Inspiring the Next Generation of Russian Language Learners
By Paige Lee | Published: June 23, 2020
As I stood in front of the class of wide-eyed seventh grade students, I saw myself seated at a desk. Like looking at the past in a mirror, I remembered sitting behind that same desk years ago—peering around the classroom with wide eyes at the brightly colored map of the former Soviet Union on the wall and the downsized paper replica of St. Basil’s Cathedral in the corner. I remembered sitting in that room struggling over the then-foreign Cyrillic alphabet and how I felt betrayed when I learned that the same letters in English and Russian made different sounds out loud. That was my first year studying Russian, and this is my eighth.
This year, during the winter break of my sophomore year of college at Harvard University, I returned to my former middle school to talk to the new Russian students about my time studying Russian in middle and high school, my current involvement with Russian, and my future plans. As an extremely passionate language learner, I wanted to share my experiences with the students in order to make them feel excited about studying Russian through high school and even college.
However, I know that fostering students’ passion for language learning is often a difficult task. This is the case especially for Russian, a language whose sounds, appearance, and structure are all very different from English. The Cyrillic alphabet serves as the first roadblock to language learners, and the incredible complexity of Russian grammar, to make an understatement, creates many bumps along the road to proficiency. These potential deterrents to language learning are familiar to me because I recently lived through them, and with my presentation I hoped to convince the students that the struggle and confusion of language learning are outweighed by its benefits and real-world value.
First, I spoke to the middle schoolers about the unique and exciting opportunities afforded to Russian students in our school district. Some opportunities I highlighted are Russian Club, an after-school organization that brings Russian students together to make cultural food and celebrate Russian holidays; and the Russian Exchange, a biennial exchange program that sends students between our high school and a high school in St. Petersburg, Russia.
I also discussed topics I thought would be relevant to the students: the academic and social aspects of Russian throughout middle school and high school. I assured them that there wasn’t too much homework and shared that I had met some of my best friends in high school Russian class. Though far off for them, I talked about how my experiences with Russian made the college application process easier because I had lots to talk about in my essays and interviews.
Continuing my presentation, I told them about how my language background from middle and high school allowed me to skip two years of college-level Russian and how I’ve chosen to pursue a double major in computer science and Slavic languages and literature. When I described my college Russian classes, I emphasized how well-prepared I felt going in and how much I learned in them. To finish my presentation, I listed many of the exciting career paths for Russian speakers ranging from government to education.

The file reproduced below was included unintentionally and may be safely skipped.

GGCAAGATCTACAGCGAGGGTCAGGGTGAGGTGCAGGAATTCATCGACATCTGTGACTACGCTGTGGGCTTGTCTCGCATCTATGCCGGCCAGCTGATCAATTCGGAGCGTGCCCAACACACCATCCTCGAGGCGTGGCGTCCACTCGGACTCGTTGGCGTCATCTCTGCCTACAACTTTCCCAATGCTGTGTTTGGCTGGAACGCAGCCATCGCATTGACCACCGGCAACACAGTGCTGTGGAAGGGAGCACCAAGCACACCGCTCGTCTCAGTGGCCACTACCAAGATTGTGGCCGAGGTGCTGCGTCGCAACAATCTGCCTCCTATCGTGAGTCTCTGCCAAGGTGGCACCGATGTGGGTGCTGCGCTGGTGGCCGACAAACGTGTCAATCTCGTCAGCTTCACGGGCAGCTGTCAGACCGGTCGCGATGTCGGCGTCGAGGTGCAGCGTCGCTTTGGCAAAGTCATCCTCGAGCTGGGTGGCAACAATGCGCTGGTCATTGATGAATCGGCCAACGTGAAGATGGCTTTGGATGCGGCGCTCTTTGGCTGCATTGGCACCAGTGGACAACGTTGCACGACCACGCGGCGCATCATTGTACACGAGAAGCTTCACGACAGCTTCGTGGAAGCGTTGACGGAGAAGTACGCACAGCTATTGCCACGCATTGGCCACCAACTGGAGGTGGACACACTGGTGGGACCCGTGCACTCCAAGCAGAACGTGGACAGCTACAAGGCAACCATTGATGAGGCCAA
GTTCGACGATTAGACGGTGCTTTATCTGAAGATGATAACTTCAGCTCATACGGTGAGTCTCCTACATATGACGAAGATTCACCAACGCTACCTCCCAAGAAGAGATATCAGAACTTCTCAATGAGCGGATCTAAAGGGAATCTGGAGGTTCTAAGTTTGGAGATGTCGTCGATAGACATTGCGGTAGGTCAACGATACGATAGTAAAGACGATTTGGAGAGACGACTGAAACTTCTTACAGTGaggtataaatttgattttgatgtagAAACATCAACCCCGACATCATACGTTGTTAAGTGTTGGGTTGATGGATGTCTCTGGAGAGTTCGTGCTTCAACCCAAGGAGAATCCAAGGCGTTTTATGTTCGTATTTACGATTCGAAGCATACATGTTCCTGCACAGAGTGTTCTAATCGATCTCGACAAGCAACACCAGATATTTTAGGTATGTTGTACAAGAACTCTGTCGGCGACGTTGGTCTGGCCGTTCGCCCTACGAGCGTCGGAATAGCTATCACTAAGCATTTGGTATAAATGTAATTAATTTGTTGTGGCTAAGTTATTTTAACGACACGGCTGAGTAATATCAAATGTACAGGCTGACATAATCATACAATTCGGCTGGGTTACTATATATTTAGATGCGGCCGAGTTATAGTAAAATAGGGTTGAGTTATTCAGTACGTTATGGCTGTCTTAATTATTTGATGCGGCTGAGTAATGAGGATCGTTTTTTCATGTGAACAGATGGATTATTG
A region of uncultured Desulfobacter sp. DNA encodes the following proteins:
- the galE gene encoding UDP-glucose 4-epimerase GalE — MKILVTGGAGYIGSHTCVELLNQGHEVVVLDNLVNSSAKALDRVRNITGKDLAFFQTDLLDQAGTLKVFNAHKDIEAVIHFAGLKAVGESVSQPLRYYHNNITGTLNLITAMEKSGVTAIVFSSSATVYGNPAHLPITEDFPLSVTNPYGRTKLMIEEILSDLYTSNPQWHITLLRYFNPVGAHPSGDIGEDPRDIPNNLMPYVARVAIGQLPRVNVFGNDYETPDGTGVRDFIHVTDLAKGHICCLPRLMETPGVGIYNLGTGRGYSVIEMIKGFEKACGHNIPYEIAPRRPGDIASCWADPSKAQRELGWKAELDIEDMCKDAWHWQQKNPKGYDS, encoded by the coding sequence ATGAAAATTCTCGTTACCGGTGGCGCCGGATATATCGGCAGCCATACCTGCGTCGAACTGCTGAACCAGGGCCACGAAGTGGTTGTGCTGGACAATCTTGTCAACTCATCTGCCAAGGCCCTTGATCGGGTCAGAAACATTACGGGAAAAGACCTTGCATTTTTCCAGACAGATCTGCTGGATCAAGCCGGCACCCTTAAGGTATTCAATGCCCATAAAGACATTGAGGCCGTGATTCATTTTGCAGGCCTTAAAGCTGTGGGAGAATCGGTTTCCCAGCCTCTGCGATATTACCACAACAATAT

Throughout my presentation, the students were attentive, and when I was finished, a flurry of hands went up. How fluent did you feel by the end of high school? How do you want to use Russian in your job? What are your favorite things about Russian culture? It warmed my heart to see the students’ genuine interest in the progression of my language study, a progression they could see happening for themselves.
This was when I realized that experienced language students like me are in a unique position to be role models for younger students. In contrast to teachers and educators, older language students have the advantage of proximity to the experience of younger students. For one, older students are more accessible for younger students to imitate than educators. Second, older students can approach younger students as peers rather than educators, and this gives younger students more freedom to express uncertainty and ask questions.
If we seek to promote passion and excitement about language learning among younger students, then older language students serve as a powerful resource. They are more than role models—they have first-hand accounts of language study today and showcase the direct effect of language learning on a person’s life. Just as I saw myself sitting in that Russian classroom years ago, the students sitting in that class today see themselves standing in my shoes tomorrow.
About the Author
Originally from suburban Connecticut, Paige Lee is a sophomore at Harvard University pursuing an A.B. in computer science and Slavic languages and literature. In her free time, she enjoys reading books (Russian and non-Russian), playing the piano, and petting cats.comments powered by Disqus